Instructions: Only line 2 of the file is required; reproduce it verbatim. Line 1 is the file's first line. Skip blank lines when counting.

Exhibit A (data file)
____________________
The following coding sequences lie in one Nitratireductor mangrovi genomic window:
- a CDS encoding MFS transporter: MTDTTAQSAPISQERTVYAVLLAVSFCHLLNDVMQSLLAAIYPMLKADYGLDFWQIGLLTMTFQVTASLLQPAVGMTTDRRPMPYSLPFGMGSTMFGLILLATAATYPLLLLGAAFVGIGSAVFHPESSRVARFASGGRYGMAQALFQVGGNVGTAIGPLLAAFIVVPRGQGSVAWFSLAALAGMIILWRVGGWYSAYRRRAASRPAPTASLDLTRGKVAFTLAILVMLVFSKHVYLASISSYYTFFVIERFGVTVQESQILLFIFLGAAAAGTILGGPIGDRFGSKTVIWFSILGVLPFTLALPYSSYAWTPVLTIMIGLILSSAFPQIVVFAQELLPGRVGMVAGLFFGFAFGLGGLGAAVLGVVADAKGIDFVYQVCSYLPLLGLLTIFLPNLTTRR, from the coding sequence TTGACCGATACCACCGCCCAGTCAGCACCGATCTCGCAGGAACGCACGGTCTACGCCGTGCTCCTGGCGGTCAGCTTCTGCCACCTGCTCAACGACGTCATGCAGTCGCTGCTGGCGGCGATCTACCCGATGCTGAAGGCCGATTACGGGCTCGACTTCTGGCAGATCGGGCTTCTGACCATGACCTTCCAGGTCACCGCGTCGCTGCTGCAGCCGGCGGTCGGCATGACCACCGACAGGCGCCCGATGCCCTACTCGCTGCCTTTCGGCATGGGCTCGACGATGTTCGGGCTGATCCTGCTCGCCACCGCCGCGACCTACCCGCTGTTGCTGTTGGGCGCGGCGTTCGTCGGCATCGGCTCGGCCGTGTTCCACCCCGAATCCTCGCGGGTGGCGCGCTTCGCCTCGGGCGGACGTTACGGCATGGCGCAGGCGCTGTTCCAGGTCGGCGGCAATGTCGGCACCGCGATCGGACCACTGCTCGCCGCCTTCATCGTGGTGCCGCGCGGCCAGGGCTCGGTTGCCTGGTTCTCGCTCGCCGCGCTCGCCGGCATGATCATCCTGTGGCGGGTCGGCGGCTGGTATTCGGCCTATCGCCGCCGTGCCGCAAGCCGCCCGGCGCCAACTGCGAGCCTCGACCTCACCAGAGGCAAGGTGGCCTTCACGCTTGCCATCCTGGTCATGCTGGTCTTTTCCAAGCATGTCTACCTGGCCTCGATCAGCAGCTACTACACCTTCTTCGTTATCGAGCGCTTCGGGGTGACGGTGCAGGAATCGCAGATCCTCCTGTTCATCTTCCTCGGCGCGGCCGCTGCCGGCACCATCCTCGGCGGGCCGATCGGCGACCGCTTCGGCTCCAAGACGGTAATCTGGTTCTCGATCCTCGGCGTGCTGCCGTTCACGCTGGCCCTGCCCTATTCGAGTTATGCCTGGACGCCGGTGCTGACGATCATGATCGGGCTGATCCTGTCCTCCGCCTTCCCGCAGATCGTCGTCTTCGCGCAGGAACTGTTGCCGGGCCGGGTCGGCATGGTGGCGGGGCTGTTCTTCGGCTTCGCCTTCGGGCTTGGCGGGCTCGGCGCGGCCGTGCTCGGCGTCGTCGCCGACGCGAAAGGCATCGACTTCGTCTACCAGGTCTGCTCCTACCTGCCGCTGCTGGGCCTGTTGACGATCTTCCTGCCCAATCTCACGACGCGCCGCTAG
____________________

- a CDS encoding MFS transporter: MTDTTAQSAPISQERTVYAVLLAVSFCHLLNDVMQSLLAAIYPMLKADYGLDFWQIGLLTMTFQVTASLLQPAVGMTTDRRPMPYSLPFGMGSTMFGLILLATAATYPLLLLGAAFVGIGSAVFHPESSRVARFASGGRYGMAQALFQVGGNVGTAIGPLLAAFIVVPRGQGSVAWFSLAALAGMIILWRVGGWYSAYRRRAASRPAPTASLDLTRGKVAFTLAILVMLVFSKHVYLASISSYYTFFVIERFGVTVQESQILLFIFLGAAAAGTILGGPIGDRFGSKTVIWFSILGVLPFTLALPYSSYAWTPVLTIMIGLILSSAFPQIVVFAQELLPGRVGMVAGLFFGFAFGLGGLGAAVLGVVADAKGIDFVYQVCSYLPLLGLLTIFLPNLTTRR, from the coding sequence TTGACCGATACCACCGCCCAGTCAGCACCGATCTCGCAGGAACGCACGGTCTACGCCGTGCTCCTGGCGGTCAGCTTCTGCCACCTGCTCAACGACGTCATGCAGTCGCTGCTGGCGGCGATCTACCCGATGCTGAAGGCCGATTACGGGCTCGACTTCTGGCAGATCGGGCTTCTGACCATGACCTTCCAGGTCACCGCGTCGCTGCTGCAGCCGGCGGTCGGCATGACCACCGACAGGCGCCCGATGCCCTACTCGCTGCCTTTCGGCATGGGCTCGACGATGTTCGGGCTGATCCTGCTCGCCACCGCCGCGACCTACCCGCTGTTGCTGTTGGGCGCGGCGTTCGTCGGCATCGGCTCGGCCGTGTTCCACCCCGAATCCTCGCGGGTGGCGCGCTTCGCCTCGGGCGGACGTTACGGCATGGCGCAGGCGCTGTTCCAGGTCGGCGGCAATGTCGGCACCGCGATCGGACCACTGCTCGCCGCCTTCATCGTGGTGCCGCGCGGCCAGGGCTCGGTTGCCTGGTTCTCGCTCGCCGCGCTCGCCGGCATGATCATCCTGTGGCGGGTCGGCGGCTGGTATTCGGCCTATCGCCGCCGTGCCGCAAGCCGCCCGGCGCCAACTGCGAGCCTCGACCTCACCAGAGGCAAGGTGGCCTTCACGCTTGCCATCCTGGTCATGCTGGTCTTTTCCAAGCATGTCTACCTGGCCTCGATCAGCAGCTACTACACCTTCTTCGTTATCGAGCGCTTCGGGGTGACGGTGCAGGAATCGCAGATCCTCCTGTTCATCTTCCTCGGCGCGGCCGCTGCCGGCACCATCCTCGGCGGGCCGATCGGCGACCGCTTCGGCTCCAAGACGGTAATCTGGTTCTCGATCCTCGGCGTGCTGCCGTTCACGCTGGCCCTGCCCTATTCGAGTTATGCCTGGACGCCGGTGCTGACGATCATGATCGGGCTGATCCTGTCCTCCGCCTTCCCGCAGATCGTCGTCTTCGCGCAGGAACTGTTGCCGGGCCGGGTCGGCATGGTGGCGGGGCTGTTCTTCGGCTTCGCCTTCGGGCTTGGCGGGCTCGGCGCGGCCGTGCTCGGCGTCGTCGCCGACGCGAAAGGCATCGACTTCGTCTACCAGGTCTGCTCCTACCTGCCGCTGCTGGGCCTGTTGACGATCTTCCTGCCCAATCTCACGACGCGCCGCTAG